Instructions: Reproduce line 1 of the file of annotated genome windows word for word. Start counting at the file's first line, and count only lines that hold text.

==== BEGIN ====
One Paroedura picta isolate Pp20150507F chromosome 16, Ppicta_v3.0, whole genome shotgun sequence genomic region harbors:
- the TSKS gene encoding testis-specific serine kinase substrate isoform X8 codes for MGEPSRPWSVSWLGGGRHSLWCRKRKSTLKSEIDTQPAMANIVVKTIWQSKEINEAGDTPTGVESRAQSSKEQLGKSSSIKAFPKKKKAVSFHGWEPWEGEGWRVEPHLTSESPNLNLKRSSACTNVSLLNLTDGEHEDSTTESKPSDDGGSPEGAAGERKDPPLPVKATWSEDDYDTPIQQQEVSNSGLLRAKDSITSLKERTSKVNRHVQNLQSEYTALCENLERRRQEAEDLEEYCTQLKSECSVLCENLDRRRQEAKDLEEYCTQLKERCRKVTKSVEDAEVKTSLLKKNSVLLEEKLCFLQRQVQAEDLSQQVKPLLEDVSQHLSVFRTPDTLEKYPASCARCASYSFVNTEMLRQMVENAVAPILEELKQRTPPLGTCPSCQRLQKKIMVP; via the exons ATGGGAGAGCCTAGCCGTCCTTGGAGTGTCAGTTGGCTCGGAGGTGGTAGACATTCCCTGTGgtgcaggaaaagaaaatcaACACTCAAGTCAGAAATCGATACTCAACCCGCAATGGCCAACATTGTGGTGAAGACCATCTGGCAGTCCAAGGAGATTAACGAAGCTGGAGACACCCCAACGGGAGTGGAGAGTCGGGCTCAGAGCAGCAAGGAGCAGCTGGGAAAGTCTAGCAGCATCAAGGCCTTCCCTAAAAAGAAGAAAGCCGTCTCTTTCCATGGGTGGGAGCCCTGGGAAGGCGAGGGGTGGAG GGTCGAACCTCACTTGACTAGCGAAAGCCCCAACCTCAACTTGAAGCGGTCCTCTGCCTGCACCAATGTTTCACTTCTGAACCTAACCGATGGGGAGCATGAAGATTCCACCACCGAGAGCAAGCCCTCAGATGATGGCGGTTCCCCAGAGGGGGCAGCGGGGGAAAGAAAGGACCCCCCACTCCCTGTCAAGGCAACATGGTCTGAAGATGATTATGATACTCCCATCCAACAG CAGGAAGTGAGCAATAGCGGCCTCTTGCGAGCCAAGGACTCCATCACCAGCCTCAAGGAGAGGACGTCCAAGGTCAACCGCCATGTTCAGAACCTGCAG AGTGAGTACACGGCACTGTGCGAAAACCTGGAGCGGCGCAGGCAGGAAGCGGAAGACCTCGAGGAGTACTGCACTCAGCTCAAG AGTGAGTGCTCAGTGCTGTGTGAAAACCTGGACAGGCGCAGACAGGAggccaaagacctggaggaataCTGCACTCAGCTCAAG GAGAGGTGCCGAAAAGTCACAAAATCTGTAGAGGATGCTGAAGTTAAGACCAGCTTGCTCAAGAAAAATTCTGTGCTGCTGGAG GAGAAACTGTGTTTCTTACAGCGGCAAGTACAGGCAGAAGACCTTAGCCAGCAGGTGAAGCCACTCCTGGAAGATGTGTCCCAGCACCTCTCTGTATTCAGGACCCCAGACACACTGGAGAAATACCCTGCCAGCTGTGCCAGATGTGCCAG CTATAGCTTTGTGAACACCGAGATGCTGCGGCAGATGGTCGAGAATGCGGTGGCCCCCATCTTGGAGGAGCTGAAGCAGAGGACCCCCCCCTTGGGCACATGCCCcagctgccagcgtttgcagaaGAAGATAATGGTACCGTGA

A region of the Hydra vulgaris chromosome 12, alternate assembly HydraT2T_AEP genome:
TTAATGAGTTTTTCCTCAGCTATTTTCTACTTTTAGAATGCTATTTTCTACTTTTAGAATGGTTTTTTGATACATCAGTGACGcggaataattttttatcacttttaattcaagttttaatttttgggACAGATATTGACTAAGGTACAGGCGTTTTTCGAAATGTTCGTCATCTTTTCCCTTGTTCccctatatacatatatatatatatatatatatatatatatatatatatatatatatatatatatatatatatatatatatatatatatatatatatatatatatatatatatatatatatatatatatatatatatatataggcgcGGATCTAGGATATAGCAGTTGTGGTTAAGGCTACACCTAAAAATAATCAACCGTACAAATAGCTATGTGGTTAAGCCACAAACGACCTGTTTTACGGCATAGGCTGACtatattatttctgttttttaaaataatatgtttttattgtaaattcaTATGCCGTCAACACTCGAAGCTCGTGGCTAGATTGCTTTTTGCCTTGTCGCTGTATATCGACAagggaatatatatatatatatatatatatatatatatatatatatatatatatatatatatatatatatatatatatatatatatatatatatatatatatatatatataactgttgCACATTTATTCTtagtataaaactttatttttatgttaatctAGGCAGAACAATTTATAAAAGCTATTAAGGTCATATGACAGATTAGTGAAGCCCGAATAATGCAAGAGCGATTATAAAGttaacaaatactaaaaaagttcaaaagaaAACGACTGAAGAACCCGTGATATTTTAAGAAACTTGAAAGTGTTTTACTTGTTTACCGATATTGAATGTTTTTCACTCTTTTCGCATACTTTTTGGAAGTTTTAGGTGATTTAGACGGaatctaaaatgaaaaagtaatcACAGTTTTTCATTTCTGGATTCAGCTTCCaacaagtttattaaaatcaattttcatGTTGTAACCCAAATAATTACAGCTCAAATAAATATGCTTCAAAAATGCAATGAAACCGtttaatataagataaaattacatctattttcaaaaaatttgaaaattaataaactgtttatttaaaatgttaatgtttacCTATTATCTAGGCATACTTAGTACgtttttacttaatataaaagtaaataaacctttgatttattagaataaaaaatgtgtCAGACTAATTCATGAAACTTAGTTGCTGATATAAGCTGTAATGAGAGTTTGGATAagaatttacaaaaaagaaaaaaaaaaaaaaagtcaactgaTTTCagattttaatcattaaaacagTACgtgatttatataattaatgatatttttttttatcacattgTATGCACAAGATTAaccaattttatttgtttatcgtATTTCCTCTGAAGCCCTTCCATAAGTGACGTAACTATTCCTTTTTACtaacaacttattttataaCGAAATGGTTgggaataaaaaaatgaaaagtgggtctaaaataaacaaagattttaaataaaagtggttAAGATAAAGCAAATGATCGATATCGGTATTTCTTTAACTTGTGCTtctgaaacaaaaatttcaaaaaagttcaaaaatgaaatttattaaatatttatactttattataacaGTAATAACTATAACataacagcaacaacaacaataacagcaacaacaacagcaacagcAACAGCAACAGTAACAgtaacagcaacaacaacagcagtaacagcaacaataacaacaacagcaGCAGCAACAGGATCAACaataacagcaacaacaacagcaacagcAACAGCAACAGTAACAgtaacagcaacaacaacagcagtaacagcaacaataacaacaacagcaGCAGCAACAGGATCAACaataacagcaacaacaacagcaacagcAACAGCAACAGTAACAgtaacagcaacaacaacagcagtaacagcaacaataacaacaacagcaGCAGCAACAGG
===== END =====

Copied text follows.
One Paroedura picta isolate Pp20150507F chromosome 16, Ppicta_v3.0, whole genome shotgun sequence genomic region harbors: